Deal or no Deal? Noel Edmonds demands up to £100m compensation from his former banker

The claim is seeking £50m for the collapse of the presenter’s business as well as £10m for loss of income from motivational speaking fees, along with legal fees, interest and other damages

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The Independent Online

After a decade presenting Deal or No Deal, Noel Edmonds is finally taking on the banker himself by presenting Lloyds with a £100m proposition of his own.

Mr Edmonds has written to Lloyds Banking Group chief executive Antonio Horta-Osorio demanding millions in compensation from his former lender, HBOS.

The letter alleges that Lloyds subsidiary HBOS, and its former employee Mark Dobson, destroyed Mr Edmonds’ £70m business empire ten years ago.

Mr Edmonds said that he hopes to be “fairly, swiftly and appropriately” compensated, and if not he will pursue his claim against Lloyds via the courts.

Last month, Lloyds set aside a total of £100m to settle a number of claims after Mr Dobson and fellow HBOS bank manager Lynden Scourfield were convicted for their part in “ripping apart” customers’ small businesses.

Mr Edmonds’ claim is seeking £50m for the collapse of his business, Unique Group, as well as £10m for loss of income from motivational speaking fees which the presenter says he could no longer collect because of “irreparable damage to business reputation”. He is also demanding money for legal fees, interest and compensation for personal distress and humiliation.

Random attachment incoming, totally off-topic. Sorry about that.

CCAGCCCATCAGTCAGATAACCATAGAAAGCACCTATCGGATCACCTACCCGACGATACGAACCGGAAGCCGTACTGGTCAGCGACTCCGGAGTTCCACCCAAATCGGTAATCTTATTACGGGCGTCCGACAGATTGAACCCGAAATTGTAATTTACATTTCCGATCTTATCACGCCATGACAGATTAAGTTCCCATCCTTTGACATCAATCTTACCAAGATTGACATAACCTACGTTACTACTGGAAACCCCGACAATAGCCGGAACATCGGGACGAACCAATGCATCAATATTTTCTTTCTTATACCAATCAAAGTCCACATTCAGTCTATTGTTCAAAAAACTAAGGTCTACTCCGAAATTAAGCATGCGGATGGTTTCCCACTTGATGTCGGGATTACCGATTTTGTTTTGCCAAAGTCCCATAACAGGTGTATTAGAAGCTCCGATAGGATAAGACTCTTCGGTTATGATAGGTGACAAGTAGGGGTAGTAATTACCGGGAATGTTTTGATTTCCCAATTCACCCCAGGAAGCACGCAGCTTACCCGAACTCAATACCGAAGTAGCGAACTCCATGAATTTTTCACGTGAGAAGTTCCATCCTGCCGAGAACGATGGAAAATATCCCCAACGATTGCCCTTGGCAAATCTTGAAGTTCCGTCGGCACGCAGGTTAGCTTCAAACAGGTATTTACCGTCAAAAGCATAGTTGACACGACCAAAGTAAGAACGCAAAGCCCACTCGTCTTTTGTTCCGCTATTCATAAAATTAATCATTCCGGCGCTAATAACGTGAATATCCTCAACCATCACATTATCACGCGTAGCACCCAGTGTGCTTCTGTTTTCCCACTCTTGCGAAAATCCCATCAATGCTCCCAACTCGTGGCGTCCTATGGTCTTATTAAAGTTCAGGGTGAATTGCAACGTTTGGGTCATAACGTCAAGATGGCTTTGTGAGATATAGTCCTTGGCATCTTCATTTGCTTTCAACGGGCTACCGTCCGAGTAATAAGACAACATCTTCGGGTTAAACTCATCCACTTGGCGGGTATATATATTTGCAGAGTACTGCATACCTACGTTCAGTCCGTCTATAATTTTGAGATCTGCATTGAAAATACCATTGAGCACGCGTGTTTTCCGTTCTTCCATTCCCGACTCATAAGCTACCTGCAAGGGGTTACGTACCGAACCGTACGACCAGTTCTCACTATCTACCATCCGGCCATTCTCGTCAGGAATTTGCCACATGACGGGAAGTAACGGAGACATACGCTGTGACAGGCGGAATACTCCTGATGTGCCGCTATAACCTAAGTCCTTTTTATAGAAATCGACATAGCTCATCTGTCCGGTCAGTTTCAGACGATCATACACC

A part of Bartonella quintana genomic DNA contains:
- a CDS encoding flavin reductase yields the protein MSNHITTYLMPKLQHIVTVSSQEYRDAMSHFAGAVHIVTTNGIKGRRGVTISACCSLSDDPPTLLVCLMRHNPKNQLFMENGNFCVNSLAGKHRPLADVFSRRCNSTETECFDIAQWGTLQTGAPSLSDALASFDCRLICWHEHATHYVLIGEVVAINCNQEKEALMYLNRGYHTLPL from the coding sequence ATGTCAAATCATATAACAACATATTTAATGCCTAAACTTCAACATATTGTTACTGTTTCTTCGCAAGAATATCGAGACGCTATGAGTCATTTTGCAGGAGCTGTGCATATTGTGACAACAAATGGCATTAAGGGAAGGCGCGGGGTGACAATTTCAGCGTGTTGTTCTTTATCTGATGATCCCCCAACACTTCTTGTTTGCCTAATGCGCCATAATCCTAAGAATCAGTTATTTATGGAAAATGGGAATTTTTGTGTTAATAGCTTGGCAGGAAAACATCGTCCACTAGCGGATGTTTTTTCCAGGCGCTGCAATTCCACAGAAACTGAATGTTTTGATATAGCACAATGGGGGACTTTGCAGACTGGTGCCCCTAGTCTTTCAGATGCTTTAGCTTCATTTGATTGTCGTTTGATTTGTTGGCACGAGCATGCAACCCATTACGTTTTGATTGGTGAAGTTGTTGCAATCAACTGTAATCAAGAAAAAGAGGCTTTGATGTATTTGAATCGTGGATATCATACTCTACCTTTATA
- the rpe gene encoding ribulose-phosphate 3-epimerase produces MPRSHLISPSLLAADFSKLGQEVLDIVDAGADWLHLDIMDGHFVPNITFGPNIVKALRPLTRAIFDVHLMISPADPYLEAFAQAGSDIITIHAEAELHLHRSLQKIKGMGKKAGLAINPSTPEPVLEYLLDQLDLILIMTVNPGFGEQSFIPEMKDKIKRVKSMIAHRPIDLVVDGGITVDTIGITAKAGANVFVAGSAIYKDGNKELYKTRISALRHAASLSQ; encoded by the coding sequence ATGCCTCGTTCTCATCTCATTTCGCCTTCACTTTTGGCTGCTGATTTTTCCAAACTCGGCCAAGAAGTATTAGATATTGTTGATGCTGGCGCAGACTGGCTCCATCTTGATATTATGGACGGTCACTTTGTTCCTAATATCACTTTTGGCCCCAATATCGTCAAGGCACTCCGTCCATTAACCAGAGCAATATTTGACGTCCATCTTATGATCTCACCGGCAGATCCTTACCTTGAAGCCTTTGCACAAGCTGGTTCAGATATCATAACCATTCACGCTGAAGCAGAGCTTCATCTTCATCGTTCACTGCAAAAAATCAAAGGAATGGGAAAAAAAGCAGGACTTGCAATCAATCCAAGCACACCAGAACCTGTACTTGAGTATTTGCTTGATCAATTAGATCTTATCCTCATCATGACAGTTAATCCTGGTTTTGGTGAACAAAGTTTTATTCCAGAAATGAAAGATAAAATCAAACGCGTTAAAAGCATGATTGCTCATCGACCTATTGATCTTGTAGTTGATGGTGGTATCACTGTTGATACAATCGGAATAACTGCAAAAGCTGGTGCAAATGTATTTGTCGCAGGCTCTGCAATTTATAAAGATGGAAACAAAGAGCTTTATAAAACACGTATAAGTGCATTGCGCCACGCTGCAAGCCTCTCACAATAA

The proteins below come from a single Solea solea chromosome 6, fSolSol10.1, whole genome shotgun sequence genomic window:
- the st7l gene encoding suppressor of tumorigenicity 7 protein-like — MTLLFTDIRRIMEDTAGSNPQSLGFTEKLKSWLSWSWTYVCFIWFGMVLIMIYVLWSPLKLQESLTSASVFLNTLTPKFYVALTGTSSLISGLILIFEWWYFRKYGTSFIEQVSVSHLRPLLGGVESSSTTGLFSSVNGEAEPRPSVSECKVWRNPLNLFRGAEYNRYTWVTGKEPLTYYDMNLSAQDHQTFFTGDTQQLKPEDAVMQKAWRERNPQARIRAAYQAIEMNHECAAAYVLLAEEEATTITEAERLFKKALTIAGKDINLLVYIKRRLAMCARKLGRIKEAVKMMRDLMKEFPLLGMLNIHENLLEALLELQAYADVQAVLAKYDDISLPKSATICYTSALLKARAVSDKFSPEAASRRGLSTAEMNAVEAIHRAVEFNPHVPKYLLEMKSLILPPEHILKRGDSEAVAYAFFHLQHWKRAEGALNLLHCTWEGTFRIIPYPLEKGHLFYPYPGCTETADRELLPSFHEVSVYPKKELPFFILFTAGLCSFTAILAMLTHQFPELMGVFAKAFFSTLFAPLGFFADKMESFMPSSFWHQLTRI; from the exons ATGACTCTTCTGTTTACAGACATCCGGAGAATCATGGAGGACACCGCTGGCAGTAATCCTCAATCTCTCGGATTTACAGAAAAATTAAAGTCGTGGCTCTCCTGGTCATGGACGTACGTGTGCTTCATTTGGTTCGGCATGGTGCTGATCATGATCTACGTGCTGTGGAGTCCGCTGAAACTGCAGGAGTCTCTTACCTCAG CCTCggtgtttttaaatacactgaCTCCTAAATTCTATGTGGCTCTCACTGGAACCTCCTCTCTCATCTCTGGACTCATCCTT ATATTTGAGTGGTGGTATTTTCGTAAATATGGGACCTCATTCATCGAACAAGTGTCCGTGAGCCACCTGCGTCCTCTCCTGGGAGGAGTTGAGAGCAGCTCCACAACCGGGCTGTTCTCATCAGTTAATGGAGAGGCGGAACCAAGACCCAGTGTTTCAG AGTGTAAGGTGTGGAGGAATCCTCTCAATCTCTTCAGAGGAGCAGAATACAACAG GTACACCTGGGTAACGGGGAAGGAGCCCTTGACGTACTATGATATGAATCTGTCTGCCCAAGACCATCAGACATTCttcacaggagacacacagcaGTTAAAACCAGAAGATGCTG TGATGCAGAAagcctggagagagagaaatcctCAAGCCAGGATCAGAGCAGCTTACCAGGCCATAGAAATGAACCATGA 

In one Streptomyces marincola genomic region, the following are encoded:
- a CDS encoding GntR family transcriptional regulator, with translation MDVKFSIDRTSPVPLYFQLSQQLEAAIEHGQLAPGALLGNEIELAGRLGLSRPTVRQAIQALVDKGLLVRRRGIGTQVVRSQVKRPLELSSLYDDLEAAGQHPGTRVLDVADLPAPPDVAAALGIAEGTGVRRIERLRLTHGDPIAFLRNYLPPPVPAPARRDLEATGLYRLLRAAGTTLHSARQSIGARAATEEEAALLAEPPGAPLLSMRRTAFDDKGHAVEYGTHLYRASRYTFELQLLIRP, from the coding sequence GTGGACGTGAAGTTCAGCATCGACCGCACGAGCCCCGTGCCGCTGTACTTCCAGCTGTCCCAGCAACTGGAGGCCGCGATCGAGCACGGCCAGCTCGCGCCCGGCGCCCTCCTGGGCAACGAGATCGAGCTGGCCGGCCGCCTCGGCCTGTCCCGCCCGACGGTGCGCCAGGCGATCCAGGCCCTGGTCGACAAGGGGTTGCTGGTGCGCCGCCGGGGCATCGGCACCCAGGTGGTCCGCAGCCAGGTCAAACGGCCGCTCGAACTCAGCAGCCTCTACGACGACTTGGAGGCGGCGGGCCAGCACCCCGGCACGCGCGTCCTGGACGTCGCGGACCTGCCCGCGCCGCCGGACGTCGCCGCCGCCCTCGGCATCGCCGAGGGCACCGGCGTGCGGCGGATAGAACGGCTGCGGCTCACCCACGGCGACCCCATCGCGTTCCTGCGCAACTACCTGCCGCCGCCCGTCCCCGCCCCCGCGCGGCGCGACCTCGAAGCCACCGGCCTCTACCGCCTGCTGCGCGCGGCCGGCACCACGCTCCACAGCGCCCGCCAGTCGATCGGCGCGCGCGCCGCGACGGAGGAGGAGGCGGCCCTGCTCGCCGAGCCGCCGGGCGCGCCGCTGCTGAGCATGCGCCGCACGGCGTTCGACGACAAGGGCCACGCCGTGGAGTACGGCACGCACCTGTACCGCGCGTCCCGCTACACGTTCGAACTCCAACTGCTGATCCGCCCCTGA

Mr Edmonds’ lawyer, Jonathan Coad, of Keystone Law, says in the letter: “My client has both suffered immense economic loss as well as (to put it very mildly) ‘distress and inconvenience’ at the hands of your bank as a direct result of the actions of these individuals.”

The presenter claims his business was “marred only as a result of the unlawful actions of rogue individuals” at HBOS.

Unique Group, the TV star’s business, was placed into compulsory liquidation after HBOS refused to allow the company to sell shares to pay off its debts, according to the letter.

The letter goes into detail about his, “long and distinguished career lasting over forty years as both a broadcaster and entrepreneur in the media industry,” which included a “plethora of very successful and high profile programmes such as Top of the Pops, Multi-Coloured Swap Shop... Noel’s House Party, Noel’s Christmas Presents and most recently the hugely successful Deal or No Deal.”

The claim marks the latest twist in the HBOS fraud scandal. The two convicted bank managers were found to have referred customers to their friends, businessmen David Mills, 60, and Michael Bancroft, 73, who claimed to be turnaround consultants providing assistance struggling businesses.

Instead they bullied them, squeezed them for large fees and stripped them of assets. In exchange, Mr Mills arranged sex parties, cash and lavish gifts.

Sentencing in February, Judge Martin Beddoe said Mr Scourfield was an “utterly corrupt senior bank manager” who had “sold his soul” to Mr Mills in exchange for “sex”, “bling” and “for swag”.

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